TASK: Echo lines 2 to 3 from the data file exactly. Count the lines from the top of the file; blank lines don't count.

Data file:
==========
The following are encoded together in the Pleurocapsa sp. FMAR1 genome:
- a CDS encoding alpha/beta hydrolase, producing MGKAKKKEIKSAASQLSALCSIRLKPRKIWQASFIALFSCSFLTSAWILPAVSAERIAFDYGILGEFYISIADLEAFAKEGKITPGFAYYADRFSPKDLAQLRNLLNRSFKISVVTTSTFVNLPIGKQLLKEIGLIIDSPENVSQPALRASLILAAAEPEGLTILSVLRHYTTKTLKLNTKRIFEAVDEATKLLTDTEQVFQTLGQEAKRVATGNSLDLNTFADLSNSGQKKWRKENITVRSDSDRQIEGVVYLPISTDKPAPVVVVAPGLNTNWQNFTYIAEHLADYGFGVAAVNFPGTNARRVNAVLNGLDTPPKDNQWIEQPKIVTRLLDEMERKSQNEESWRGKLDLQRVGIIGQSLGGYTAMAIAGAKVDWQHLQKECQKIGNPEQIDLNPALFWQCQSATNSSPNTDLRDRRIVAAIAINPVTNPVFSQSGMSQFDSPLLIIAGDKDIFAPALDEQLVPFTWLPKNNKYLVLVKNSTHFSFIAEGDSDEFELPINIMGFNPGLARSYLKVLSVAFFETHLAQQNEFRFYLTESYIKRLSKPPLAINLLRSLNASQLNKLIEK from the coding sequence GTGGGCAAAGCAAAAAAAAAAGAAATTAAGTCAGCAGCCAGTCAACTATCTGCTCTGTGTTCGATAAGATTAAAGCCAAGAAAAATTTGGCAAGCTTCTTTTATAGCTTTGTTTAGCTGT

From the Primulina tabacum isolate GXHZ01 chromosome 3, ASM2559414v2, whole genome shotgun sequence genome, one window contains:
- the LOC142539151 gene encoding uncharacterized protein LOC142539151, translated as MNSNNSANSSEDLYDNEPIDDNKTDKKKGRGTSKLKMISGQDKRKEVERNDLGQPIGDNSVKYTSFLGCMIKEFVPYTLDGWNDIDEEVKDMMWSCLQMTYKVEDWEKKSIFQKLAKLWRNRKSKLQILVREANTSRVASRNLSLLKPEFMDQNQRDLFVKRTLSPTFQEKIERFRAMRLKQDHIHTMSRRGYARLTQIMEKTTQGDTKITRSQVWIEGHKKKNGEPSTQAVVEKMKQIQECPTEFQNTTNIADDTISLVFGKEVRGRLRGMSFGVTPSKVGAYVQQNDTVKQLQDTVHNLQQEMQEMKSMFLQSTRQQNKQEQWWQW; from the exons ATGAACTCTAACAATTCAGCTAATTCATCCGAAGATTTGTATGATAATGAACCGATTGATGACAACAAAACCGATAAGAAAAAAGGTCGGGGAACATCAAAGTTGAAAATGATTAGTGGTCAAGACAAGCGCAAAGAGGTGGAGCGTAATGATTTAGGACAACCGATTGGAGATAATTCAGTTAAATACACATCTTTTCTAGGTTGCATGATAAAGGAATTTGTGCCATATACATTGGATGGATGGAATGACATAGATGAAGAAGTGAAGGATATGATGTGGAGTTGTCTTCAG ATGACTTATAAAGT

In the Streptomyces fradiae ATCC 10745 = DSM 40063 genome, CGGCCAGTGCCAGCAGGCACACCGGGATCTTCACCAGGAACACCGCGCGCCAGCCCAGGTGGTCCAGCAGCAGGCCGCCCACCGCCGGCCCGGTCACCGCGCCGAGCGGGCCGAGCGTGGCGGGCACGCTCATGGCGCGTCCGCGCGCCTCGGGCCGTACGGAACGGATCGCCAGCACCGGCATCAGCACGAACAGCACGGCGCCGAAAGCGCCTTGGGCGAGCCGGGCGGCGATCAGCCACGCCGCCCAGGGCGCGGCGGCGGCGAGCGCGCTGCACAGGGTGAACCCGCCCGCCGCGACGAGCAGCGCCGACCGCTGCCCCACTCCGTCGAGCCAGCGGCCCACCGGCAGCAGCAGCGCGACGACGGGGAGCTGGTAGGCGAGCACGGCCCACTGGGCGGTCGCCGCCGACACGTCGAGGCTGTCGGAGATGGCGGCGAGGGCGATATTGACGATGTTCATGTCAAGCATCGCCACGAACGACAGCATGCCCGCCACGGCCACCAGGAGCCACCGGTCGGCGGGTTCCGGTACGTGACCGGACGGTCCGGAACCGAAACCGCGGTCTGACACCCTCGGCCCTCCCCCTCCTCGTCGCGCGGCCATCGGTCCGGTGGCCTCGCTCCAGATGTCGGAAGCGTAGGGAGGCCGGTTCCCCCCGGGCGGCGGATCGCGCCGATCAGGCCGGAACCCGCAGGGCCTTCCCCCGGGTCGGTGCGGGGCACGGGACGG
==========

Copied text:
- a CDS encoding alpha/beta hydrolase, producing MGKAKKKEIKSAASQLSALCSIRLKPRKIWQASFIALFSCSFLTSAWILPAVSAERIAFDYGILGEFYISIADLEAFAKEGKITPGFAYYADRFSPKDLAQLRNLLNRSFKISVVTTSTFVNLPIGKQLLKEIGLIIDSPENVSQPALRASLILAAAEPEGLTILSVLRHYTTKTLKLNTKRIFEAVDEATKLLTDTEQVFQTLGQEAKRVATGNSLDLNTFADLSNSGQKKWRKENITVRSDSDRQIEGVVYLPISTDKPAPVVVVAPGLNTNWQNFTYIAEHLADYGFGVAAVNFPGTNARRVNAVLNGLDTPPKDNQWIEQPKIVTRLLDEMERKSQNEESWRGKLDLQRVGIIGQSLGGYTAMAIAGAKVDWQHLQKECQKIGNPEQIDLNPALFWQCQSATNSSPNTDLRDRRIVAAIAINPVTNPVFSQSGMSQFDSPLLIIAGDKDIFAPALDEQLVPFTWLPKNNKYLVLVKNSTHFSFIAEGDSDEFELPINIMGFNPGLARSYLKVLSVAFFETHLAQQNEFRFYLTESYIKRLSKPPLAINLLRSLNASQLNKLIEK from the coding sequence GTGGGCAAAGCAAAAAAAAAAGAAATTAAGTCAGCAGCCAGTCAACTATCTGCTCTGTGTTCGATAAGATTAAAGCCAAGAAAAATTTGGCAAGCTTCTTTTATAGCTTTGTTTAGCTGT

From the Primulina tabacum isolate GXHZ01 chromosome 3, ASM2559414v2, whole genome shotgun sequence genome, one window contains: